Ask Zimo: Floating Oregon's Malheur River sounds intriguing

pzimowsky@idahostatesman.comJune 20, 2013 

Q: Do you have any experience canoeing or floating on the Malheur River, either from Beulah Reservoir to U.S. 20 or from Warm Springs Reservoir to U.S. 20?

What time of year is best?

Is this all flatwater? What is the best flow and is there a gauging station to check for the flow?

VINCE MATTHEWS, email

A: The Malheur River in southeast Oregon sounds like a really wild float - in spring and early summer.

I've never done it, but according to the Oregon Department of Fish and Wildlife, there's a 20-mile, pretty much roadless stretch from the agency's Riverside Wildlife Management Area to near U.S. 20 at Juntura.

The river leaves the WMA, which is downstream from Warm Springs Reservoir, and goes through a high-desert canyon.

The word I got is that once you are committed, you are committed for about 20 miles. It's a very long day trip with flows around 500 cfs.

Flows below 300 cfs are too low for rafts. It was running 460 cfs this week. For current flows, you can go to http://levels.wkcc.org and click on Oregon and then Malheur.

There are Class II rapids in the stretch, and it does take maneuvering around boulders.

The float season usually starts in April, when irrigation season starts, and usually through the summer with good snowpack and runoff.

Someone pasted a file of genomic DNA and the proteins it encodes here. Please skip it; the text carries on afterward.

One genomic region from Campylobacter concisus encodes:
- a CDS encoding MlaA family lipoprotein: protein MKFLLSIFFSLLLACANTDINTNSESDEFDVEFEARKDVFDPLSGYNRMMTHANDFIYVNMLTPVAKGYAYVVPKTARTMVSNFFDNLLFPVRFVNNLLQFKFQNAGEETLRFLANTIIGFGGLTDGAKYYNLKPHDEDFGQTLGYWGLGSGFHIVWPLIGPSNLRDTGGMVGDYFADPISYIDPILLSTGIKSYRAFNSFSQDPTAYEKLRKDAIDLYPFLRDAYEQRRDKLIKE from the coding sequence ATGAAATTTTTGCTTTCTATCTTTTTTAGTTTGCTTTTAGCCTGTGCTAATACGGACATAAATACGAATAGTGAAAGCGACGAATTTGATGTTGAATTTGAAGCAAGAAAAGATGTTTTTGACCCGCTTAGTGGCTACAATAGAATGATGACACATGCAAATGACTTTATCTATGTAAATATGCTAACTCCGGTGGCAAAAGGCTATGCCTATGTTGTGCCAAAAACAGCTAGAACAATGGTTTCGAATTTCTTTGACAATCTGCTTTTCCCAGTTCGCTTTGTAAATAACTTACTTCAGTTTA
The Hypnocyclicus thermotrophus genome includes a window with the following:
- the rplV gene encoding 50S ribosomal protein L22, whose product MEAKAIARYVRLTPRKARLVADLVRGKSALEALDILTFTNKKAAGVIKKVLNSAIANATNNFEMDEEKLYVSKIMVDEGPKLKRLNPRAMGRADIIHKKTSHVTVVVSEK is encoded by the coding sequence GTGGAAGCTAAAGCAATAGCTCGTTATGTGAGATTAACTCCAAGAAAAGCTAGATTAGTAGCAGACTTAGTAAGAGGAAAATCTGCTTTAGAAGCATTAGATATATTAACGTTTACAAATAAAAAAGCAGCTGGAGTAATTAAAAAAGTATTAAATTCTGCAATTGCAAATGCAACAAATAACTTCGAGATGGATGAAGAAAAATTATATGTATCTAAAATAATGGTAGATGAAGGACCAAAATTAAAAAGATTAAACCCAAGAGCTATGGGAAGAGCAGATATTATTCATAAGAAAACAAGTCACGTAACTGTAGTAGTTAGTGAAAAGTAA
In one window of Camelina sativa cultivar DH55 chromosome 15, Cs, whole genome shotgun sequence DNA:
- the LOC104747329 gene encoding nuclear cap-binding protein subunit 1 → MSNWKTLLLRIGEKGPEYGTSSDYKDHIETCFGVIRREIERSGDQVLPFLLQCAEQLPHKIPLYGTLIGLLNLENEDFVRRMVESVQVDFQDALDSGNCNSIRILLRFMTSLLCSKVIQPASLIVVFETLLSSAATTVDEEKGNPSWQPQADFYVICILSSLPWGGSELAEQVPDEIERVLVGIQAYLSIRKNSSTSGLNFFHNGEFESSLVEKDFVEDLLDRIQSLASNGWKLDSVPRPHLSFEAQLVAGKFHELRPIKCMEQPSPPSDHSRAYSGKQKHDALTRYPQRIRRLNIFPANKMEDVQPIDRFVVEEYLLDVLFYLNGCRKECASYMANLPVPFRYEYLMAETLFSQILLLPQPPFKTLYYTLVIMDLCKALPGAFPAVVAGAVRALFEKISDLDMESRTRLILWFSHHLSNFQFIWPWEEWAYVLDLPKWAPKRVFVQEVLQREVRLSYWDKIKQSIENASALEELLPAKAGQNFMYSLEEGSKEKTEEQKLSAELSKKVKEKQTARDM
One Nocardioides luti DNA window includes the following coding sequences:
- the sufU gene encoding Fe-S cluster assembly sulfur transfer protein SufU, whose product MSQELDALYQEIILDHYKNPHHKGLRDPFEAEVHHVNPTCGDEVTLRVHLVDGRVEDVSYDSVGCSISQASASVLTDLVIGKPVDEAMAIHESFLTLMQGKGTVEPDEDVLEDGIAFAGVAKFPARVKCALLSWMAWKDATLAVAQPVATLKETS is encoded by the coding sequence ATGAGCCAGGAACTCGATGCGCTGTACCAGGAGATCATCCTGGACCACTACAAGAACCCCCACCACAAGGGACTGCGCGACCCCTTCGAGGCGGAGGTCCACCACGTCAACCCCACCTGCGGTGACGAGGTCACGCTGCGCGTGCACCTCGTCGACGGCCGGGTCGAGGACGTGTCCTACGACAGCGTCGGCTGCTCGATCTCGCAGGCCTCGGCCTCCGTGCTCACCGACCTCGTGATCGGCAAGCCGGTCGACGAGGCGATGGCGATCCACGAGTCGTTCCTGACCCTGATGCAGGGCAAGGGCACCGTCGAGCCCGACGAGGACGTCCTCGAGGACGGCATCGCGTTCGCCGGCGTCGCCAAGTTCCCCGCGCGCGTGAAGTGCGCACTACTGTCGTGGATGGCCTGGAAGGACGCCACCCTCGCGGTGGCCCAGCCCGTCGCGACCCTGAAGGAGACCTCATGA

Biologists have seen flows as high as 1,200 cfs in the spring.

I got out my trusty river guide books for Oregon -"Paddling Oregon" and "Soggy Sneakers" and didn't get any good information on the Malheur River.

If you're thinking of floating the Malheur River, I'd scout the area before I made a run. You need to camp down there for a few days and scout the canyon, the put-in at the WMA, and also where the heck you can take out on public land.

You definitely peeked my interest in this river and I'll be scouting it next year for what sounds like an intriguing high-desert run.

You get to this stretch of the river by driving U.S. 20 to Juntura and taking the Juntura-Riverside Road west and south to Riverside Wildlife Management Area.

There is private land along the road and river, and you'll have to find the public road along the way to Riverside WMA where you can leave a shuttle rig.

Anyway, if anyone has more info on this river, let me know.

Pete Zimowsky: 377-6445, Twitter: @Zimosoutdoors

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